Hatching Chicks in an Incubator

I have hatched thousands of chicks over my lifetime.


I actually grew up with a daddy who called himself an "Ol Mother Hen" due to his love of poultry and how often he incubated chicks, ducks, geese and guinea fowl.
Daddy was so talented, he set the eggs in our gas oven with a pilot light only in a cast iron skillet and towel, and with hand turning, he would have an incredible hatch rate.
That said, most of us, including myself, aren't of the talent of my daddy, so we will and must not use our gas stoves to hatch our chicks.
I have tried about six different incubators over the years.
I have found nothing with a success rate comparable to the Brinsea. Now and again, my Hova Bator 1588 will have a similar hatch rate, but nothing is as consistent every single time as the Brinsea (I have the October 20 with the turner, and I've used it for 8 years or more).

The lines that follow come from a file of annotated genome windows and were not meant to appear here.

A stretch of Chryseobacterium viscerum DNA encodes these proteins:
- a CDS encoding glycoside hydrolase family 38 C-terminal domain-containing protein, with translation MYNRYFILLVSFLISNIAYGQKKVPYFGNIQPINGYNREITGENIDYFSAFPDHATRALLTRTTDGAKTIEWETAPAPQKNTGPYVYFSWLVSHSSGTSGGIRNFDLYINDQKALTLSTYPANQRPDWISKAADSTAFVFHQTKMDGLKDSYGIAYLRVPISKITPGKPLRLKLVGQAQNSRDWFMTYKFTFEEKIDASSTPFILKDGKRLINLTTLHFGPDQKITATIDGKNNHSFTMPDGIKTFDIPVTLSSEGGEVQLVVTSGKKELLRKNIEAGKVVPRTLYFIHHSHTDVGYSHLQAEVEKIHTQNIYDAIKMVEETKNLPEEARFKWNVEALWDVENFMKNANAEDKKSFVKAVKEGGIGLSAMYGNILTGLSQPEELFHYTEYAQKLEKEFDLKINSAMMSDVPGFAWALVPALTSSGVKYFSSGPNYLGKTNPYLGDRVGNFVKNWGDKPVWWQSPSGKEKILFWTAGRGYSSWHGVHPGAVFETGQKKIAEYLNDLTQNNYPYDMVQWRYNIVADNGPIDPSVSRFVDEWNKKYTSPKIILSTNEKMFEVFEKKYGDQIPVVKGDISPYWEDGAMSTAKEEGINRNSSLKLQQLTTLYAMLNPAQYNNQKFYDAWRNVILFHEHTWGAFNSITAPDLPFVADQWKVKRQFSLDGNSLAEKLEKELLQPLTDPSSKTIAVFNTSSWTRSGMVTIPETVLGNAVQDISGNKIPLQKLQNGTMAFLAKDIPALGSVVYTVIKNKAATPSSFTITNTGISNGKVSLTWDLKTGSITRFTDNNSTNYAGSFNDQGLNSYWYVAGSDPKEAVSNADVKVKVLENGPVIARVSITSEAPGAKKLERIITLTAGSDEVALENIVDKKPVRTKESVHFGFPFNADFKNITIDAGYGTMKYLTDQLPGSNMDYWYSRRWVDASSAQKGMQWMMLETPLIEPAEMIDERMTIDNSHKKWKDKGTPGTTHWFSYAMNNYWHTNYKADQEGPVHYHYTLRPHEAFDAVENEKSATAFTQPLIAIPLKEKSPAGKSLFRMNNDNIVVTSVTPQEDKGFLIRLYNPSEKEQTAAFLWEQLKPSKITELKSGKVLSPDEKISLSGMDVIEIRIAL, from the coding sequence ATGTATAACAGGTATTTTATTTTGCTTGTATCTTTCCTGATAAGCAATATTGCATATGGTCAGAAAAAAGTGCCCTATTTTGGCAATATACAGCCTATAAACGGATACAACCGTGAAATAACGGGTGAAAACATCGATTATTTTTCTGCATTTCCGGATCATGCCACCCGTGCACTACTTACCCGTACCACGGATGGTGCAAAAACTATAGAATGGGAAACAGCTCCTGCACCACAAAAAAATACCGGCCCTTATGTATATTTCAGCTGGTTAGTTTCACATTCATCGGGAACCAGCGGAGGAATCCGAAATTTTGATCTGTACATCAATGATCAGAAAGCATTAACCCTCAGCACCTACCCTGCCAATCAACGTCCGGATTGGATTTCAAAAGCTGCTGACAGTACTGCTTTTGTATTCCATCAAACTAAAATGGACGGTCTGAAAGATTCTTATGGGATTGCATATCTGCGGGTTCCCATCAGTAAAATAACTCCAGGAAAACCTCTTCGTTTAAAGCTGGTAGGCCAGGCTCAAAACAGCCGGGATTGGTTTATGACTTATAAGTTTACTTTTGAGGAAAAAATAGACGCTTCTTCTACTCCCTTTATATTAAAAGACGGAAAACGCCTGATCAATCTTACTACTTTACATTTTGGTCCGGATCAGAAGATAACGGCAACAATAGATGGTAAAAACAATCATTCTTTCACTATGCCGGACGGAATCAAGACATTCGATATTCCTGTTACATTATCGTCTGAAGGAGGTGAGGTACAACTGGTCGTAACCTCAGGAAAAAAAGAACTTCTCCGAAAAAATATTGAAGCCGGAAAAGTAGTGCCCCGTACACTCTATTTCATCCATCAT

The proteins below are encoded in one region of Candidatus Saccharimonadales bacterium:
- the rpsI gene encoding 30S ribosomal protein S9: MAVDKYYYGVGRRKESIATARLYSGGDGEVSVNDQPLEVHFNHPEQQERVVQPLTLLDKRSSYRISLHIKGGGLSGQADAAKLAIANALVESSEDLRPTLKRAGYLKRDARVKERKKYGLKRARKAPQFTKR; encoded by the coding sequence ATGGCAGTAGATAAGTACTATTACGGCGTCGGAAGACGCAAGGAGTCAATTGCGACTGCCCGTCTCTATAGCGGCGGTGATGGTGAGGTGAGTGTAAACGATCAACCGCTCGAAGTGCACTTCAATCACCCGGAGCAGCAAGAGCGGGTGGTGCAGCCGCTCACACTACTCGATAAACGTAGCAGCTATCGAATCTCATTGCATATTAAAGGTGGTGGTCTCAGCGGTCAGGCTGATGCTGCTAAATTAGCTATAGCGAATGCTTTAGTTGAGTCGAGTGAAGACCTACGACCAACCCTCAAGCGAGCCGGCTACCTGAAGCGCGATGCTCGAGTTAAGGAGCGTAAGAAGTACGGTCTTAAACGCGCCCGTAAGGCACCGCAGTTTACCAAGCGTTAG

I personally dry incubate and add watch on lock down.
For me, lock down is three days before eggs are due to hatch.
For full size chicken eggs, this is at the end of Day 18 after you set the eggs.
Bantam eggs hatch quicker, so lock down on day 16. I know nothing of waterfowl and so forth.
I do NOT open the incubator during lock down. I also rare open the bater once chicks start to hatch until I MUST. . . which is when so many chicks are hatched and drying, they might interfere with the ones still pipping. The less you open the bator, the better, and the quicker to do it, the better.
Chicks go under a heat lamp (I only take them out of the bator once almost 100% dry), though I love the brooders, if one has them. . .over the lamps.



They do not make the Brinsea I have, anymore, but this is the newer version